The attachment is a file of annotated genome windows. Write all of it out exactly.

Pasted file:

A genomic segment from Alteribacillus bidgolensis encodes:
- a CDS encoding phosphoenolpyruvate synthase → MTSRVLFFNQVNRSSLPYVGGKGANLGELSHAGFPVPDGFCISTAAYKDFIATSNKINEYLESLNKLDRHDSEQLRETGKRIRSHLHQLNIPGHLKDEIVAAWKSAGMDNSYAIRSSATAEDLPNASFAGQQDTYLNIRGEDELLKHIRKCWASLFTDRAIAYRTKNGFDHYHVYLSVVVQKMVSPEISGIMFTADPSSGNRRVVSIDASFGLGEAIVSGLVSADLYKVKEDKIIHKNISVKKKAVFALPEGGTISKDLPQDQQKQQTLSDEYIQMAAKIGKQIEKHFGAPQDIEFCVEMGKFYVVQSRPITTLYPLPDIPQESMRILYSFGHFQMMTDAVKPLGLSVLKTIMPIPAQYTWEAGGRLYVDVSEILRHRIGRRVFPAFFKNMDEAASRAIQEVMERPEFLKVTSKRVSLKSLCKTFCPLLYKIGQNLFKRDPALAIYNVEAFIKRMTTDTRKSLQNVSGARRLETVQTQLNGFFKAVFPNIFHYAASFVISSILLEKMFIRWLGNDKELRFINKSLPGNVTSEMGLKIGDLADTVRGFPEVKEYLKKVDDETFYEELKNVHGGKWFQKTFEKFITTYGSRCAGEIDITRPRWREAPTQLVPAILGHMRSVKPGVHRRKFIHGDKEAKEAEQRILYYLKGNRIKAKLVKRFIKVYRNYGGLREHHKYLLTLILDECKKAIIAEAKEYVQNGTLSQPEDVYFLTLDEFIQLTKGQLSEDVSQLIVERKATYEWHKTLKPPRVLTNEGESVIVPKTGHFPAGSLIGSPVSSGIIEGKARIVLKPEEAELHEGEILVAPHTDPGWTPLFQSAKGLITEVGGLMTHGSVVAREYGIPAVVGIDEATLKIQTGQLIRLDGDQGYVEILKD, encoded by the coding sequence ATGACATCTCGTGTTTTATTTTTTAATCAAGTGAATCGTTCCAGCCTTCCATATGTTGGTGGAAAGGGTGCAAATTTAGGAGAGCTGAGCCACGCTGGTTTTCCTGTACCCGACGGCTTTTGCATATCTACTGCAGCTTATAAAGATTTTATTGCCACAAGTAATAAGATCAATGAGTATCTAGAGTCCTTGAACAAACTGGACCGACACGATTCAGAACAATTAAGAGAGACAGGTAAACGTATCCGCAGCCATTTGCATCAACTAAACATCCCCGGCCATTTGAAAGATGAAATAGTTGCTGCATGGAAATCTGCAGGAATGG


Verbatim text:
A genomic segment from Alteribacillus bidgolensis encodes:
- a CDS encoding phosphoenolpyruvate synthase → MTSRVLFFNQVNRSSLPYVGGKGANLGELSHAGFPVPDGFCISTAAYKDFIATSNKINEYLESLNKLDRHDSEQLRETGKRIRSHLHQLNIPGHLKDEIVAAWKSAGMDNSYAIRSSATAEDLPNASFAGQQDTYLNIRGEDELLKHIRKCWASLFTDRAIAYRTKNGFDHYHVYLSVVVQKMVSPEISGIMFTADPSSGNRRVVSIDASFGLGEAIVSGLVSADLYKVKEDKIIHKNISVKKKAVFALPEGGTISKDLPQDQQKQQTLSDEYIQMAAKIGKQIEKHFGAPQDIEFCVEMGKFYVVQSRPITTLYPLPDIPQESMRILYSFGHFQMMTDAVKPLGLSVLKTIMPIPAQYTWEAGGRLYVDVSEILRHRIGRRVFPAFFKNMDEAASRAIQEVMERPEFLKVTSKRVSLKSLCKTFCPLLYKIGQNLFKRDPALAIYNVEAFIKRMTTDTRKSLQNVSGARRLETVQTQLNGFFKAVFPNIFHYAASFVISSILLEKMFIRWLGNDKELRFINKSLPGNVTSEMGLKIGDLADTVRGFPEVKEYLKKVDDETFYEELKNVHGGKWFQKTFEKFITTYGSRCAGEIDITRPRWREAPTQLVPAILGHMRSVKPGVHRRKFIHGDKEAKEAEQRILYYLKGNRIKAKLVKRFIKVYRNYGGLREHHKYLLTLILDECKKAIIAEAKEYVQNGTLSQPEDVYFLTLDEFIQLTKGQLSEDVSQLIVERKATYEWHKTLKPPRVLTNEGESVIVPKTGHFPAGSLIGSPVSSGIIEGKARIVLKPEEAELHEGEILVAPHTDPGWTPLFQSAKGLITEVGGLMTHGSVVAREYGIPAVVGIDEATLKIQTGQLIRLDGDQGYVEILKD, encoded by the coding sequence ATGACATCTCGTGTTTTATTTTTTAATCAAGTGAATCGTTCCAGCCTTCCATATGTTGGTGGAAAGGGTGCAAATTTAGGAGAGCTGAGCCACGCTGGTTTTCCTGTACCCGACGGCTTTTGCATATCTACTGCAGCTTATAAAGATTTTATTGCCACAAGTAATAAGATCAATGAGTATCTAGAGTCCTTGAACAAACTGGACCGACACGATTCAGAACAATTAAGAGAGACAGGTAAACGTATCCGCAGCCATTTGCATCAACTAAACATCCCCGGCCATTTGAAAGATGAAATAGTTGCTGCATGGAAATCTGCAGGAATGG